4.3.1 Remote RADIUS Server Groups

We will now configure the NPS component. NPS manages which user is able to log in on which resource, the authentication method…

First, we will configure a Remote RADIUS Server Group and edit the default group TS GATEWAY SERVER GROUP. screenshot Right click > Properties on the TS Gateway Server Group. Under the General tab, click Add button to add a RADIUS Server. 192.168.3.54 is my Radius Bridge server installed on my OpenOTP/WebADM server. screenshot On the Authentication/Accounting tab, configure your Radius secret.
screenshot Under the Load Balancing tab, configure your timeout value and the priority if you configure more than 1 server. screenshot Once the configuration is done, click Save and Ok.

At this step, you can also configure the Radius Client and his secret on Radius Bridge Server to allow NPS to communicate with Radius Bridge.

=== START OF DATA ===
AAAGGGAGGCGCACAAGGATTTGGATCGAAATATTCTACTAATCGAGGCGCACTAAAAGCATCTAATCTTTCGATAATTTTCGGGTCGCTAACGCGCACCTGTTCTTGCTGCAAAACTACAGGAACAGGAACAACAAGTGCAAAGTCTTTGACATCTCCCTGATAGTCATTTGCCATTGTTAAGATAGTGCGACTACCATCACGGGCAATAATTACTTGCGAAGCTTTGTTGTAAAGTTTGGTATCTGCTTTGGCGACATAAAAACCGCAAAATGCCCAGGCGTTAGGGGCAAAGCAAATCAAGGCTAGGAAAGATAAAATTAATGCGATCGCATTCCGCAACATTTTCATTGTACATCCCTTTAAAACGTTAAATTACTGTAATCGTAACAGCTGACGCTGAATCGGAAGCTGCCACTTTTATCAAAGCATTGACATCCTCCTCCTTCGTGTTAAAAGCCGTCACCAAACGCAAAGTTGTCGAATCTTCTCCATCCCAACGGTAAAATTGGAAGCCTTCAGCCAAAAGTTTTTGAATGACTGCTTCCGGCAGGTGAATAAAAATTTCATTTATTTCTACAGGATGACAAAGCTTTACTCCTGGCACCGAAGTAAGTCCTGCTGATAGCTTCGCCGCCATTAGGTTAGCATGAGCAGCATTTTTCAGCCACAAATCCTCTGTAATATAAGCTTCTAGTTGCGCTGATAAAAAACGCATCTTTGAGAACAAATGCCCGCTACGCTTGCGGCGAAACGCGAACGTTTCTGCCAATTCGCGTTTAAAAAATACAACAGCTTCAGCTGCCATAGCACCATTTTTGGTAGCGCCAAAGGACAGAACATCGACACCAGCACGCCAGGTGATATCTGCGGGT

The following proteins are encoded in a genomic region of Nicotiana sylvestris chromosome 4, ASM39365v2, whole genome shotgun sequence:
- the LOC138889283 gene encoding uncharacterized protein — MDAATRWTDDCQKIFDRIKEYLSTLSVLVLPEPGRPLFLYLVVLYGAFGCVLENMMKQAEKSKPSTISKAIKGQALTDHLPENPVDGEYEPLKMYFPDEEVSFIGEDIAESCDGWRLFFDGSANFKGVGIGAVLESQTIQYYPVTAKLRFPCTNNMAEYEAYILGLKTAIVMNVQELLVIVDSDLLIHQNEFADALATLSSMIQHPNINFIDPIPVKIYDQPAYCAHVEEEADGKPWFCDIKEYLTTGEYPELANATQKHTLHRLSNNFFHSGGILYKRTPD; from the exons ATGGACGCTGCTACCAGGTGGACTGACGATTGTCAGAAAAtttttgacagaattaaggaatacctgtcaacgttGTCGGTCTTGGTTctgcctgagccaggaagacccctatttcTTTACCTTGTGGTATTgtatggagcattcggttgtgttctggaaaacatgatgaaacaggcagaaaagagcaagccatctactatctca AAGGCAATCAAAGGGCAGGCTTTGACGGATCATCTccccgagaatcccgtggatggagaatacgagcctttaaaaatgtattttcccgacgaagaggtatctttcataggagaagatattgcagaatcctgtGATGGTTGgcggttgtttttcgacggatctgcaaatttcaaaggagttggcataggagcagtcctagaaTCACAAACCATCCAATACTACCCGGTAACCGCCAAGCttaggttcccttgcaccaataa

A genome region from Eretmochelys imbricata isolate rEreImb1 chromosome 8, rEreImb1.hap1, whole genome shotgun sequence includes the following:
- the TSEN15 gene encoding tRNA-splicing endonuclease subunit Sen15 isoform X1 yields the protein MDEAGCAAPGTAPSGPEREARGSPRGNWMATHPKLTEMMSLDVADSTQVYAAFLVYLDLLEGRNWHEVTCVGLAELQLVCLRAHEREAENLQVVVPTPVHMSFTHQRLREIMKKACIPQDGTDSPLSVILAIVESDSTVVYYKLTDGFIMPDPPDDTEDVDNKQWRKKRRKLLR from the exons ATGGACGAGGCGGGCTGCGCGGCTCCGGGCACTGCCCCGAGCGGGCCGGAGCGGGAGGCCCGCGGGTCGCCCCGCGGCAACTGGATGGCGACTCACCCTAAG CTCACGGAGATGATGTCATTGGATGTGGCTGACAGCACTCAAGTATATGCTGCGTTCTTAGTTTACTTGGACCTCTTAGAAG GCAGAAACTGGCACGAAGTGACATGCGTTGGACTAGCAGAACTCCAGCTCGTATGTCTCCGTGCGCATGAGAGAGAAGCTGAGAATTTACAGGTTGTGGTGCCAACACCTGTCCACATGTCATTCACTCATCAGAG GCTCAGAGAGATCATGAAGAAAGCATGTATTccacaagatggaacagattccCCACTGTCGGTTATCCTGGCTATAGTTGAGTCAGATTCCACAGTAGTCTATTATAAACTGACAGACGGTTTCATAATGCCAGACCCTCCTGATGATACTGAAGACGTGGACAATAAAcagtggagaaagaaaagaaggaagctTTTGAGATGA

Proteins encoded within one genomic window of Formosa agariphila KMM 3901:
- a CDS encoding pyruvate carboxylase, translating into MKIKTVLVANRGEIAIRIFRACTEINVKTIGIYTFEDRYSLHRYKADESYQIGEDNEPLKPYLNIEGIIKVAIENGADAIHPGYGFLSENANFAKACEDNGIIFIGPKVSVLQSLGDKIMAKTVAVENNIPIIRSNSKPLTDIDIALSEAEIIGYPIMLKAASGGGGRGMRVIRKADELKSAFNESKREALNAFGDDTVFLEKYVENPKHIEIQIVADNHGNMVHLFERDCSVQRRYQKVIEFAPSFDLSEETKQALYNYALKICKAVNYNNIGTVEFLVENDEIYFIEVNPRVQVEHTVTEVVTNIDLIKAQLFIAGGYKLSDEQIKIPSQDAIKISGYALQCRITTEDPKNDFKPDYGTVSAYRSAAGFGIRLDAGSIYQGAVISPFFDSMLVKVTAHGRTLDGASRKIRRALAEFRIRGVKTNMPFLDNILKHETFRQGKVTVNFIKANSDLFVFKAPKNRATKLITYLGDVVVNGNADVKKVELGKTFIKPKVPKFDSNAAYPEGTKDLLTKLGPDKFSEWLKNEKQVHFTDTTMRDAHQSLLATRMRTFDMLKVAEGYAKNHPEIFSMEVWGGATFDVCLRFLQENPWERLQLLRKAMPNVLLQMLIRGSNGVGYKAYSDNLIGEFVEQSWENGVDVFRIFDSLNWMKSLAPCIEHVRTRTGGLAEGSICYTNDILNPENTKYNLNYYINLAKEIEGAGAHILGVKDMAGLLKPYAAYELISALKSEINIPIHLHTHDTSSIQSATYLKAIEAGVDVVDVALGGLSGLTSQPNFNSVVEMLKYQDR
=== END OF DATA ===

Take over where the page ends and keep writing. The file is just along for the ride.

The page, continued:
vi /opt/radiusd/conf/clients.conf

At the end of this file you should have your NPS Server configured like below:

client NPS {
        ipaddr = 192.168.3.119
        secret = testing123
}

Your Radius Server is now configured at the NPS level.

4.3.2 Connection Request Policies

We will now create a new Connection Request Policy. screenshot Name your policy and select Remote Desktop Gateway as Type of network access server. screenshot Click Next.

You have now to specify conditions of this policy. screenshot Select NAS port Type and then Virtual (VPN) as value. screenshot Click Next and on the next page, select your Radius Server group previously configured. screenshot screenshot screenshot Click on Finish button.

My connection request policy is now created and activated. screenshot

4.3.3 Network Policies